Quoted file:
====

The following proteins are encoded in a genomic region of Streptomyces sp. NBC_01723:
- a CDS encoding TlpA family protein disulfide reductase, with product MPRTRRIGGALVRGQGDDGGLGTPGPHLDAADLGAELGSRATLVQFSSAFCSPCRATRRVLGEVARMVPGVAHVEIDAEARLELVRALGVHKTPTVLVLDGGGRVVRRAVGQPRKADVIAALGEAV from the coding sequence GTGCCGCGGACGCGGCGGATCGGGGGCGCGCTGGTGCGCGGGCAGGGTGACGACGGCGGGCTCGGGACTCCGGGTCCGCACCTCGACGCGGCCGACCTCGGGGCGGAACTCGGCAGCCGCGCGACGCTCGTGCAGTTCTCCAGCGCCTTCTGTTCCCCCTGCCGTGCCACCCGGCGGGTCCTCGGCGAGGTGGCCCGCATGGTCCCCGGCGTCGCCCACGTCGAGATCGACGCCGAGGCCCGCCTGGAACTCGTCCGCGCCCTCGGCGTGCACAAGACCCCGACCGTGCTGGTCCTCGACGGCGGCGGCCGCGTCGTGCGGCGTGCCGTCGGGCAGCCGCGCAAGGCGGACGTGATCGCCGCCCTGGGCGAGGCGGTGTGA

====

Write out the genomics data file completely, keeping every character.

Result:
The following proteins are encoded in a genomic region of Streptomyces sp. NBC_01723:
- a CDS encoding TlpA family protein disulfide reductase, with product MPRTRRIGGALVRGQGDDGGLGTPGPHLDAADLGAELGSRATLVQFSSAFCSPCRATRRVLGEVARMVPGVAHVEIDAEARLELVRALGVHKTPTVLVLDGGGRVVRRAVGQPRKADVIAALGEAV from the coding sequence GTGCCGCGGACGCGGCGGATCGGGGGCGCGCTGGTGCGCGGGCAGGGTGACGACGGCGGGCTCGGGACTCCGGGTCCGCACCTCGACGCGGCCGACCTCGGGGCGGAACTCGGCAGCCGCGCGACGCTCGTGCAGTTCTCCAGCGCCTTCTGTTCCCCCTGCCGTGCCACCCGGCGGGTCCTCGGCGAGGTGGCCCGCATGGTCCCCGGCGTCGCCCACGTCGAGATCGACGCCGAGGCCCGCCTGGAACTCGTCCGCGCCCTCGGCGTGCACAAGACCCCGACCGTGCTGGTCCTCGACGGCGGCGGCCGCGTCGTGCGGCGTGCCGTCGGGCAGCCGCGCAAGGCGGACGTGATCGCCGCCCTGGGCGAGGCGGTGTGA